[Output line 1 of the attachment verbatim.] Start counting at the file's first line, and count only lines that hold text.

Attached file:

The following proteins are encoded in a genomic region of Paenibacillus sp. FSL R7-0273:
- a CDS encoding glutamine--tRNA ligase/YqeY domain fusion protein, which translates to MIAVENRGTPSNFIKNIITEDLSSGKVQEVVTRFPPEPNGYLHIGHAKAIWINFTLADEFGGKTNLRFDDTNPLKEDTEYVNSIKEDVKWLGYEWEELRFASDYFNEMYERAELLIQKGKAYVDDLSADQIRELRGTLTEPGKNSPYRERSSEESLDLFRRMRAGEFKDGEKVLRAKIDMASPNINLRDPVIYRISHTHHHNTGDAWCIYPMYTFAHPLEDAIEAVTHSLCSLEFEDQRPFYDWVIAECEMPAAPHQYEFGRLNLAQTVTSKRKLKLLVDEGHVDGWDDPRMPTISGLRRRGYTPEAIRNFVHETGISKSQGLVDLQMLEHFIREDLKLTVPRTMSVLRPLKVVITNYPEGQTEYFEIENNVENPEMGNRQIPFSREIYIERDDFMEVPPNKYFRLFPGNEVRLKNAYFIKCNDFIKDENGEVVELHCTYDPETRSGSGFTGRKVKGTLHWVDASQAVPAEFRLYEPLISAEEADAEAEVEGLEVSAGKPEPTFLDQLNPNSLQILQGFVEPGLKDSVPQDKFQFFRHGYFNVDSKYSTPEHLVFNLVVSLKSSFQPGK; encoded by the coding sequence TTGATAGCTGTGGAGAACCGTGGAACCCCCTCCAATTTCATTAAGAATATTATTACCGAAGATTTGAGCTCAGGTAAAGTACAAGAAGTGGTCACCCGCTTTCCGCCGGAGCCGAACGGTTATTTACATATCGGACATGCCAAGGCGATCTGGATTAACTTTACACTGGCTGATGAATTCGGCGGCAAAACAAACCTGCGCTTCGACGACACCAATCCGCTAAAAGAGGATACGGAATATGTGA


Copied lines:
The following proteins are encoded in a genomic region of Paenibacillus sp. FSL R7-0273: